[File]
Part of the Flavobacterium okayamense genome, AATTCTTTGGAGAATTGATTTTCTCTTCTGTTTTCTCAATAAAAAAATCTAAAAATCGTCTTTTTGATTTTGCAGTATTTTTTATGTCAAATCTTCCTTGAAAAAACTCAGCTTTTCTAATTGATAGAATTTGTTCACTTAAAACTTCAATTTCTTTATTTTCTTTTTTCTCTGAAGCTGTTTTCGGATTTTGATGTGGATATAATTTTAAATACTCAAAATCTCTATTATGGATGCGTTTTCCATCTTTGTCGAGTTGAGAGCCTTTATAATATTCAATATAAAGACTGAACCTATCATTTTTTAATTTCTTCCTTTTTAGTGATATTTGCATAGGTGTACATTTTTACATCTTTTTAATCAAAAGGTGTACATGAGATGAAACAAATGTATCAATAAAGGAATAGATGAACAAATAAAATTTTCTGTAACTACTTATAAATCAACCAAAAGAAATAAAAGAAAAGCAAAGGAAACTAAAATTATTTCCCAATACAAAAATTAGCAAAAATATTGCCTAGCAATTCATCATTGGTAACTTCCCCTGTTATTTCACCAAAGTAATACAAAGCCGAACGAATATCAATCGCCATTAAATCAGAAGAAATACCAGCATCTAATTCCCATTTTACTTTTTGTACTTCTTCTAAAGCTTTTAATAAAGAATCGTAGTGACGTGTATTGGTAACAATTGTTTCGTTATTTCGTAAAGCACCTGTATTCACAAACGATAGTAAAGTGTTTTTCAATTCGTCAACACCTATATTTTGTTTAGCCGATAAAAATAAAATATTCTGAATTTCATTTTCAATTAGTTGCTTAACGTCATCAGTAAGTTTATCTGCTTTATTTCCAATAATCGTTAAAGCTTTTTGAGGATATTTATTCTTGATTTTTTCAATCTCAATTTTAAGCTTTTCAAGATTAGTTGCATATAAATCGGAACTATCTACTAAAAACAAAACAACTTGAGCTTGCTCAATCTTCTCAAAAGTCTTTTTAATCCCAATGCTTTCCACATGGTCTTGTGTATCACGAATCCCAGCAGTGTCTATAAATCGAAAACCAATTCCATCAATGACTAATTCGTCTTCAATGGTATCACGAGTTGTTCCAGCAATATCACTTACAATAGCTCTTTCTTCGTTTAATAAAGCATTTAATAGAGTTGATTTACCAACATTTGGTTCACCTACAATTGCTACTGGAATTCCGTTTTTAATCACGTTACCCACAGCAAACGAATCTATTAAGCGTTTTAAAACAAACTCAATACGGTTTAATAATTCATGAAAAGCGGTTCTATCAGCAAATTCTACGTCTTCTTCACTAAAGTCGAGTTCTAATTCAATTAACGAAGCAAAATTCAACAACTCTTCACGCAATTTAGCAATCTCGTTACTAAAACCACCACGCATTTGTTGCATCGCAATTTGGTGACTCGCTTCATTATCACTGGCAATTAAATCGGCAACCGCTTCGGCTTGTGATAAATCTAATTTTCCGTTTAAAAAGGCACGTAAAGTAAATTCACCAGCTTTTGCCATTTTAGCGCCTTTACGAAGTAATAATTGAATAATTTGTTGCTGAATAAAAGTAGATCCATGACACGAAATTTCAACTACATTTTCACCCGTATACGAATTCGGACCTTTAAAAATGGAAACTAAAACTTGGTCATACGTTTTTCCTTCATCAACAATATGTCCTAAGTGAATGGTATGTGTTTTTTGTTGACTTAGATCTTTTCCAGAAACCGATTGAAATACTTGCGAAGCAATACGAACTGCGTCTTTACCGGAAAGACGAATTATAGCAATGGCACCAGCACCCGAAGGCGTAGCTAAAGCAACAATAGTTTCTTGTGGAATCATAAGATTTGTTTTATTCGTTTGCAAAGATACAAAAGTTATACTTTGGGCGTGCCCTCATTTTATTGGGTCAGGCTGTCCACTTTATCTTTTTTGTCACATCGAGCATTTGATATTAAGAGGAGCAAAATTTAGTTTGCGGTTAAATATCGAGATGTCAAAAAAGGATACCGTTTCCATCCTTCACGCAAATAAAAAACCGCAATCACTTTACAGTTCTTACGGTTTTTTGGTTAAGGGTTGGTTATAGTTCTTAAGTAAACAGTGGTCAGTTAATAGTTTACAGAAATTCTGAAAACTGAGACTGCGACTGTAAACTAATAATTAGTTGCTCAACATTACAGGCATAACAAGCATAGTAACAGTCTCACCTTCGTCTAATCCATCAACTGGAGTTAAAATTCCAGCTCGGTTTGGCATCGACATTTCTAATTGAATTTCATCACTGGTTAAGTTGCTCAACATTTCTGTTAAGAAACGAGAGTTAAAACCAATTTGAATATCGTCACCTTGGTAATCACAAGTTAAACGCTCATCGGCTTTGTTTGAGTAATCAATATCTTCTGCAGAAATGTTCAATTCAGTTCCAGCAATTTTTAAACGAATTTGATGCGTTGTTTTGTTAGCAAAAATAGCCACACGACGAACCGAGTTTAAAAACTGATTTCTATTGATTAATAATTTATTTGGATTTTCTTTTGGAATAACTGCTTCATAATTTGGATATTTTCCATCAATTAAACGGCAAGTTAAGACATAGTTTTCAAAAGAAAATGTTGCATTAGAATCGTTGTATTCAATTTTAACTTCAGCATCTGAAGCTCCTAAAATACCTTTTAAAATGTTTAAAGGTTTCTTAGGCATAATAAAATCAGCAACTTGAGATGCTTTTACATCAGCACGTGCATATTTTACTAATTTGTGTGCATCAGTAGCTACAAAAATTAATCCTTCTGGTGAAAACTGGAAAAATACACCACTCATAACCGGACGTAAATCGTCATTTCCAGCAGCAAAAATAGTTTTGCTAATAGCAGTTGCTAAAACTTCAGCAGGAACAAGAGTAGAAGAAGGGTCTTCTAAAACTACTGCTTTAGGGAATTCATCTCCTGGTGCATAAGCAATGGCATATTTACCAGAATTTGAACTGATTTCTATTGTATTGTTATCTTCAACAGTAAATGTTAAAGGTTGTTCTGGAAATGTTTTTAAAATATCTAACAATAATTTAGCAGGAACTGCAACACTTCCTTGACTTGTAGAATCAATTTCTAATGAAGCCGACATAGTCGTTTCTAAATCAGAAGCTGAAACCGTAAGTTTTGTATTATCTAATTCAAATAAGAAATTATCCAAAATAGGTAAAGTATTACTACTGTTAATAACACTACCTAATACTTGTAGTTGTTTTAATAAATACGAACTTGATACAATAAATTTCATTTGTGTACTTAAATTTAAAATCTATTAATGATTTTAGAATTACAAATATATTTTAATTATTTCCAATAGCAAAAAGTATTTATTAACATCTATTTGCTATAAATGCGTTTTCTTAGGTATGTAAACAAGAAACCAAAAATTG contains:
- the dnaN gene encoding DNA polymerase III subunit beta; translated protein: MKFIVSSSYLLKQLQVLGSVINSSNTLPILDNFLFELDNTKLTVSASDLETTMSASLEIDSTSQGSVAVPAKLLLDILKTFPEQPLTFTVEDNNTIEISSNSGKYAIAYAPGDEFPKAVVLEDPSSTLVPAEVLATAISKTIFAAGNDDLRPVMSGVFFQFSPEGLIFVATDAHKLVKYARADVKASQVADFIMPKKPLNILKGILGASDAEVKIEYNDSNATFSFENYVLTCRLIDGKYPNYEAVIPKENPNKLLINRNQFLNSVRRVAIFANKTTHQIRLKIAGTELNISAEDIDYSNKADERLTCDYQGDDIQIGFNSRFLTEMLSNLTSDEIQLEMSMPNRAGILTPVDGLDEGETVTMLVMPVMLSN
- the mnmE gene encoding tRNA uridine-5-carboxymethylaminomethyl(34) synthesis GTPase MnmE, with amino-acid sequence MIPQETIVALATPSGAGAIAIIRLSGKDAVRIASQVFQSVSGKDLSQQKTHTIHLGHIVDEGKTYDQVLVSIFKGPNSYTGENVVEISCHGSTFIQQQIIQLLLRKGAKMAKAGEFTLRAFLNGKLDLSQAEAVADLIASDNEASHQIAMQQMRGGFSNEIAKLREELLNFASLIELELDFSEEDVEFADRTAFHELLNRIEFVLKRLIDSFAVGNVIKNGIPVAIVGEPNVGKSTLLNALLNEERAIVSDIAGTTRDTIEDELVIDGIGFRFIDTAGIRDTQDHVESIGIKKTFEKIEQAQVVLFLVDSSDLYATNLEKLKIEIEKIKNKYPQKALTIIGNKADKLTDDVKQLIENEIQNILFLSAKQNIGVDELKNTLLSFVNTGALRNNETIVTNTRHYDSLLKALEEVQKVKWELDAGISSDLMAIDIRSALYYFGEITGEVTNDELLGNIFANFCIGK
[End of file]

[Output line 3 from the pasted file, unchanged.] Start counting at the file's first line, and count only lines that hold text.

- the mnmE gene encoding tRNA uridine-5-carboxymethylaminomethyl(34) synthesis GTPase MnmE, with amino-acid sequence MIPQETIVALATPSGAGAIAIIRLSGKDAVRIASQVFQSVSGKDLSQQKTHTIHLGHIVDEGKTYDQVLVSIFKGPNSYTGENVVEISCHGSTFIQQQIIQLLLRKGAKMAKAGEFTLRAFLNGKLDLSQAEAVADLIASDNEASHQIAMQQMRGGFSNEIAKLREELLNFASLIELELDFSEEDVEFADRTAFHELLNRIEFVLKRLIDSFAVGNVIKNGIPVAIVGEPNVGKSTLLNALLNEERAIVSDIAGTTRDTIEDELVIDGIGFRFIDTAGIRDTQDHVESIGIKKTFEKIEQAQVVLFLVDSSDLYATNLEKLKIEIEKIKNKYPQKALTIIGNKADKLTDDVKQLIENEIQNILFLSAKQNIGVDELKNTLLSFVNTGALRNNETIVTNTRHYDSLLKALEEVQKVKWELDAGISSDLMAIDIRSALYYFGEITGEVTNDELLGNIFANFCIGK